Learning From Reading
If your anything like me you read a lot. If your anything like me you also probably cause yourself undue stress worrying if any of the content you read is ‘going in’.
While I’m all for sitting down and reading a book for the pure pleasure of it, I do also enjoy reading to learn.
The problem is that by its nature, reading is very theory-based. I measure learning through behaviour change. If my behaviour hasn’t changed, I haven’t learned.
In this article
, I share my tips for turning the theoretical act of reading, into something a bit more tangible.
I’ve left an extract below, you’ll also notice that this article is now on my personal blog rather than Medium. It’s still a work in progress, and I’m aware there are a few little visual bugs, but again, feedback appreciated!
The first way I try and cement my understanding of a topic is by committing to living it out every day for an extended period of time, usually at least a few weeks. I do this by putting the principle that I’m trying to live out in my journal, and reflecting on how I’ve used it in the day. Currently, I’m working on embedding Seth Godin’s concept of the dip, and I’ve found that journaling about how I’ve lived it out for the past few weeks has really helped me to integrate it into my life.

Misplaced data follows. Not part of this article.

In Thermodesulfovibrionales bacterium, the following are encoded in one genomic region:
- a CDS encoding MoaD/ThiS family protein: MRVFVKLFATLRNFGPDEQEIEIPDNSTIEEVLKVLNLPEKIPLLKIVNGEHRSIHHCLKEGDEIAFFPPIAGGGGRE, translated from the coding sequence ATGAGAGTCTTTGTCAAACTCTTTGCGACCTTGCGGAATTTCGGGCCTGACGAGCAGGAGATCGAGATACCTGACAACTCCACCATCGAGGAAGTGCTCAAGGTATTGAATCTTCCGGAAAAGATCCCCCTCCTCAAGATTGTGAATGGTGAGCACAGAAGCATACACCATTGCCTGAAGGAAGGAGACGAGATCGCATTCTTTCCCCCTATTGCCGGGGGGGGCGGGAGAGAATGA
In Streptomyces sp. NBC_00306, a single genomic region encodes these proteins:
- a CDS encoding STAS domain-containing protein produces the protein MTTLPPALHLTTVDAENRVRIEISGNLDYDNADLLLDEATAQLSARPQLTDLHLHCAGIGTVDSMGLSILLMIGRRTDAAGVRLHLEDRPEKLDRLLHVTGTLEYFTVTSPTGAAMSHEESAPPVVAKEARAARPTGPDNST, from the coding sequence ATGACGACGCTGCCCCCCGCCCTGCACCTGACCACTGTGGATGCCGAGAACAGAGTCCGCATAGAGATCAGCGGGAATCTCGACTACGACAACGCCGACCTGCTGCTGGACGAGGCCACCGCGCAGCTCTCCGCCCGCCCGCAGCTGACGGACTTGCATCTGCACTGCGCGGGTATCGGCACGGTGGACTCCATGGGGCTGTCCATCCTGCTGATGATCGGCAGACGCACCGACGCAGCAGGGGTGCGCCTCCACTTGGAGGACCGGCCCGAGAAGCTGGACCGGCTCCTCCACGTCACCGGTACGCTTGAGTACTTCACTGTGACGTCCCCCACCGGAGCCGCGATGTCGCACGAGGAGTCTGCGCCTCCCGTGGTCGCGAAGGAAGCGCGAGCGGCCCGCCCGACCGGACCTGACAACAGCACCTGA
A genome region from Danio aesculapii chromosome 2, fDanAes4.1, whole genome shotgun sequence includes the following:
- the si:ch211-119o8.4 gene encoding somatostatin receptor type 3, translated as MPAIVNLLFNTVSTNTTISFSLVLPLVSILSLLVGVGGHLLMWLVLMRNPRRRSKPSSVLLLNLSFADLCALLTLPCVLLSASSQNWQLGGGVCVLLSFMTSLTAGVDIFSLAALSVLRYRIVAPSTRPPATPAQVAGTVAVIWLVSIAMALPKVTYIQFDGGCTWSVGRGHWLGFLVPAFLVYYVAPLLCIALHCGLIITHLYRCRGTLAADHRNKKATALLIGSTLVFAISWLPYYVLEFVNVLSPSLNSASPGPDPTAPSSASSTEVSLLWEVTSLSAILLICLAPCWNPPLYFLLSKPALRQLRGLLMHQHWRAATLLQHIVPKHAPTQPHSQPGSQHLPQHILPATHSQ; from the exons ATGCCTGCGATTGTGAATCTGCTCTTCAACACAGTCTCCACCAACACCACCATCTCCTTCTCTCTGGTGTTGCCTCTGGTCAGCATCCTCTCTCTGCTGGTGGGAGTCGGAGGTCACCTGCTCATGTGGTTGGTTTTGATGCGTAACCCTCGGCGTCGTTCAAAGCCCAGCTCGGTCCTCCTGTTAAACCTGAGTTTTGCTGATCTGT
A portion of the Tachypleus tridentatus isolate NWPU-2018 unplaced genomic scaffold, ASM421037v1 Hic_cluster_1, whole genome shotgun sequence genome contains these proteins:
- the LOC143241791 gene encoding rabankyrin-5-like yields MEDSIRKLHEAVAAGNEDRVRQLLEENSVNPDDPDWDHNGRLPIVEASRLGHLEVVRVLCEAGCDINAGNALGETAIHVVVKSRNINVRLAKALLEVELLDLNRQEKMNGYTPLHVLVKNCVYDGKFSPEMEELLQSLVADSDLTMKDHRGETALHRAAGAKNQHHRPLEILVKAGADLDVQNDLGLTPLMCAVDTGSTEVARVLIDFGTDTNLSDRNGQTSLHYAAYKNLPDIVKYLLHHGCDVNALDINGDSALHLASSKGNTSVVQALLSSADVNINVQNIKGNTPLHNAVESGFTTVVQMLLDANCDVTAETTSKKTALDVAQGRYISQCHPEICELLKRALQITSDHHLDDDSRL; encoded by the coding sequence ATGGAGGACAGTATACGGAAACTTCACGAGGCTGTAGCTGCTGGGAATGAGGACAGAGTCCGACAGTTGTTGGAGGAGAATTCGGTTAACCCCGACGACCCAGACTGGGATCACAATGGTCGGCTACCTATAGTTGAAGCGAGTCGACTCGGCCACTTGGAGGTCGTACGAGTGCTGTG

Part of my daily journal
, in the morning I set the intentions of a lesson I want to embed, and in the evening I reflect on how I’ve used it
Of course, this can only really be done for one topic every month or so, so that’s why I have a second way to keep on top of all the great insights I’ve taken from books. The idea is that every day you want to be reminding yourself of a small portion of the key things that stood out to you about a book you’ve read…
Reactions to Near-Death Experiences
I really enjoyed this thoughtful article
on Neil Armstrong’s reaction (or lack of) to an incident where he had to eject himself from a faulty rocket while on a test run.
Neil was found calmly filling out paperwork straight after the incident. Apparently, never reacting to the situation, or even bantering about it with his friends or mentioning it the pilots all-hands.
Polina Pompliano takes this life event, and many others from other individuals to explain the difference between suffering and ‘victimhood’.
Suffering is universal, Eger says, “but victimhood is optional.” We’re all likely to be victimized in some way through the course of our lives. At some point, we will suffer some kind of affliction or abuse, caused by circumstances or people over which we have little to no control. “This is victimization,” she says. “It comes from the outside. It’s the neighborhood bully, the boss who rages, the spouse who hits, the lover who cheats, the discriminatory law, the accident that lands you in the hospital.”
On the flip side, victimhood comes from the inside. No one can make you a victim but you. “We become victims not because of what happens to us but when we choose to hold on to our victimization. We develop a victim’s mind — a way of thinking and being that is rigid, blaming, pessimistic, stuck in the past, unforgiving, punitive, and without healthy limits or boundaries. We become our own jailers when we choose the confines of the victim’s mind.”